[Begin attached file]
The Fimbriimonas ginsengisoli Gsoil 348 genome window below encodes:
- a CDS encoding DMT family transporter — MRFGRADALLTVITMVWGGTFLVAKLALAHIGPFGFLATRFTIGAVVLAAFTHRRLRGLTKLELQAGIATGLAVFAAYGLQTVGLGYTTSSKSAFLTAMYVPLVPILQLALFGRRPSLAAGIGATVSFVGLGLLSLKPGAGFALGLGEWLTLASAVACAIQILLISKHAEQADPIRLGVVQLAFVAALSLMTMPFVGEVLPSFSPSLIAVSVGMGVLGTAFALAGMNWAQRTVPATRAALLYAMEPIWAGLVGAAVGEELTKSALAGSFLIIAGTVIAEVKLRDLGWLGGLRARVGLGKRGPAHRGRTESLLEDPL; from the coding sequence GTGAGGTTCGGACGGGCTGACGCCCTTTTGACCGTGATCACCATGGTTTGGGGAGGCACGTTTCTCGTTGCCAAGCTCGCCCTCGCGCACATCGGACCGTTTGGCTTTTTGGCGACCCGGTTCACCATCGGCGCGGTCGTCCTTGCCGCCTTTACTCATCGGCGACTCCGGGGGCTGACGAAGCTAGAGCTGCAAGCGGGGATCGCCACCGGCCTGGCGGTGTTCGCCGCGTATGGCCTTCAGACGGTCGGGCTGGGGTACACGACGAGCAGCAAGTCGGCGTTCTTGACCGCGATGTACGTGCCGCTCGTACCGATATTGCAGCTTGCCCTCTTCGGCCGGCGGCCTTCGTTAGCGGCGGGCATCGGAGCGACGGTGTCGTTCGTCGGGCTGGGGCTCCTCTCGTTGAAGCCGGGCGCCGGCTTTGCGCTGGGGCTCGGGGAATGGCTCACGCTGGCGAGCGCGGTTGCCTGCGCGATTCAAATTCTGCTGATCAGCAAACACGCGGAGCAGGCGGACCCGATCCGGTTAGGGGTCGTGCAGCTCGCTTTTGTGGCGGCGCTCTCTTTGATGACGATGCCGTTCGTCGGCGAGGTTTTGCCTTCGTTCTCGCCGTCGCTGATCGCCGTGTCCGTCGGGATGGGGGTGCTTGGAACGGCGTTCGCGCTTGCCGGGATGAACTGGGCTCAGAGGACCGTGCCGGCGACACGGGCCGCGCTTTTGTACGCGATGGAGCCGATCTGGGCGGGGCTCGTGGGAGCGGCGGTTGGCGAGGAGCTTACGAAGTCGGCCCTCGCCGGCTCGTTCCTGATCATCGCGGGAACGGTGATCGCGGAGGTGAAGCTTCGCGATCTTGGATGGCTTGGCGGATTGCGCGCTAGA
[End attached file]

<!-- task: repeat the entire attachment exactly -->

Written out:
The Fimbriimonas ginsengisoli Gsoil 348 genome window below encodes:
- a CDS encoding DMT family transporter — MRFGRADALLTVITMVWGGTFLVAKLALAHIGPFGFLATRFTIGAVVLAAFTHRRLRGLTKLELQAGIATGLAVFAAYGLQTVGLGYTTSSKSAFLTAMYVPLVPILQLALFGRRPSLAAGIGATVSFVGLGLLSLKPGAGFALGLGEWLTLASAVACAIQILLISKHAEQADPIRLGVVQLAFVAALSLMTMPFVGEVLPSFSPSLIAVSVGMGVLGTAFALAGMNWAQRTVPATRAALLYAMEPIWAGLVGAAVGEELTKSALAGSFLIIAGTVIAEVKLRDLGWLGGLRARVGLGKRGPAHRGRTESLLEDPL; from the coding sequence GTGAGGTTCGGACGGGCTGACGCCCTTTTGACCGTGATCACCATGGTTTGGGGAGGCACGTTTCTCGTTGCCAAGCTCGCCCTCGCGCACATCGGACCGTTTGGCTTTTTGGCGACCCGGTTCACCATCGGCGCGGTCGTCCTTGCCGCCTTTACTCATCGGCGACTCCGGGGGCTGACGAAGCTAGAGCTGCAAGCGGGGATCGCCACCGGCCTGGCGGTGTTCGCCGCGTATGGCCTTCAGACGGTCGGGCTGGGGTACACGACGAGCAGCAAGTCGGCGTTCTTGACCGCGATGTACGTGCCGCTCGTACCGATATTGCAGCTTGCCCTCTTCGGCCGGCGGCCTTCGTTAGCGGCGGGCATCGGAGCGACGGTGTCGTTCGTCGGGCTGGGGCTCCTCTCGTTGAAGCCGGGCGCCGGCTTTGCGCTGGGGCTCGGGGAATGGCTCACGCTGGCGAGCGCGGTTGCCTGCGCGATTCAAATTCTGCTGATCAGCAAACACGCGGAGCAGGCGGACCCGATCCGGTTAGGGGTCGTGCAGCTCGCTTTTGTGGCGGCGCTCTCTTTGATGACGATGCCGTTCGTCGGCGAGGTTTTGCCTTCGTTCTCGCCGTCGCTGATCGCCGTGTCCGTCGGGATGGGGGTGCTTGGAACGGCGTTCGCGCTTGCCGGGATGAACTGGGCTCAGAGGACCGTGCCGGCGACACGGGCCGCGCTTTTGTACGCGATGGAGCCGATCTGGGCGGGGCTCGTGGGAGCGGCGGTTGGCGAGGAGCTTACGAAGTCGGCCCTCGCCGGCTCGTTCCTGATCATCGCGGGAACGGTGATCGCGGAGGTGAAGCTTCGCGATCTTGGATGGCTTGGCGGATTGCGCGCTAGA